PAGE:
Overhearing people discussing race can be cringeworthy at times.
Frustration struck me when I overheard a coworker giving someone a lesson on race yesterday. He stated that if a black person uses “proper” English as opposed to Ebonics, they are essentially “acting white” so you can call them “White-ish”, i.e. kind of White. He went on to say that he knows white guys (he named Eminem as one) who act “more black” than some of the black guys he knows and it’s okay to call them “Black-ish.” I’ve experienced racial microaggressions before and have overheard countless racist comments as well but this was a co-worker so his comments were considerably more hurtful to me. After bringing my concerns to my supervisor who then reprimanded my coworker, my coworker gave me a halfhearted apology which I accepted although I know he still isn’t aware of how hurtful and offensive his comments were. I would hesitate to call my coworker racist, instead I’d say he’s very ignorant, and ignorance can hurt as much as racism at times.
The issue behind this is of course stereotypes, oversimplified or erroneous ideas that are used to define specific groups of people. People often say that not all stereotypes are negative, so what’s the big deal? Unfortunately stereotypes, both good and bad, can affect how we treat people. By utilizing stereotypes we don’t have to think on our own, we can just dig through the collection of stereotypes we’ve curated and suddenly we think we know all about somebody based on an attribute. I find using stereotypes to be a very lazy and clumsy approach but unfortunately one that many people use. Are you treating me based on what you’ve learned about me through our interactions, or based on what you THINK you know about me? I can usually tell.
Based on his definitions on “Blackness” and “Whiteness”, my co-worker perceives me as a black person who “acts white” because of the way that I talk. My coworker thought it was okay to make such comments to a young Korean girl new to Canada, one who had never interacted with non-Koreans before moving here. Here you’ve been given a prime opportunity to educate a newcomer to your country about Canadian culture and diversity, but instead decide to use stereotypes to illustrate your point. I am reminded of the fact that what we tell people who may not have been exposed to different cultures, like what we tell our children in their early years about race, is crucial in how they interact with the “Other.”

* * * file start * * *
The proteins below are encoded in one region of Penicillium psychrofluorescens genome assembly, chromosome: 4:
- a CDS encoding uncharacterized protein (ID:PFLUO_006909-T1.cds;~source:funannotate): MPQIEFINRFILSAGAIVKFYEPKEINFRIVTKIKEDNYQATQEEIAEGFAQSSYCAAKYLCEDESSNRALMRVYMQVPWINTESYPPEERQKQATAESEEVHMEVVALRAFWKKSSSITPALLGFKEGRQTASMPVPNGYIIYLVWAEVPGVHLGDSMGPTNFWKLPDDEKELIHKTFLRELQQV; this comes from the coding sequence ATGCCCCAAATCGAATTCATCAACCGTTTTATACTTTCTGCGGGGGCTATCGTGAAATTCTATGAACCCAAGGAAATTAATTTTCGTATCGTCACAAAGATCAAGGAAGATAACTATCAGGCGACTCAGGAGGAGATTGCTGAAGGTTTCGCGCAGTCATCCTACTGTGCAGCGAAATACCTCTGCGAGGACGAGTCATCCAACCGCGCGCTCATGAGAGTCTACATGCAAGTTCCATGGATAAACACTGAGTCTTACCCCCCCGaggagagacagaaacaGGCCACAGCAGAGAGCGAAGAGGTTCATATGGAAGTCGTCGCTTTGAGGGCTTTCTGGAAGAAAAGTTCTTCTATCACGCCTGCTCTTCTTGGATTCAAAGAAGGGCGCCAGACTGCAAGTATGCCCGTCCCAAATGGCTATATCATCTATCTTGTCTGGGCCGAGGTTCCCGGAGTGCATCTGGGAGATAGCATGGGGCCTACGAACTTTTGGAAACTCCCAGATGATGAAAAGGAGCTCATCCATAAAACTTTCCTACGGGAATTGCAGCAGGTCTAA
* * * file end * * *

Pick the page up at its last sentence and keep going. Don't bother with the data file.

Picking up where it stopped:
The strength to be oneself in a society that says you should be such and such a way because of your outward appearance is something we shouldn’t take lightly. I believe wholeheartedly that we need to be ourselves, individuals, and not be afraid of doing things that apparently members of our race do not do. I think we all, especially people of colour, should refuse to be restricted to a two-dimensional image. We should demand to see more realistic portrayals of ourselves in movies, we should surround ourselves with stories of people of colour going against the odds for inspiration. Many of us are fortunate enough to live in societies where we have so many options and so much exposure to diversity so why shouldn’t we take advantage of these? I will certainly do so.
Like I told my coworker, just because I, a black woman, don’t speak in Ebonics (and there is absolutely nothing wrong with speaking in Ebonics, just a little disclaimer here!) doesn’t mean I’m “White-ish.” I’m completely black regardless of what I wear, how I speak, what I eat and how I act. I’m black because of genetics and my African heritage. I appreciate the diversity in people and acknowledge that the way one is is often due to personality, the culture they are socialized in, their immediate environment, and who they interact with.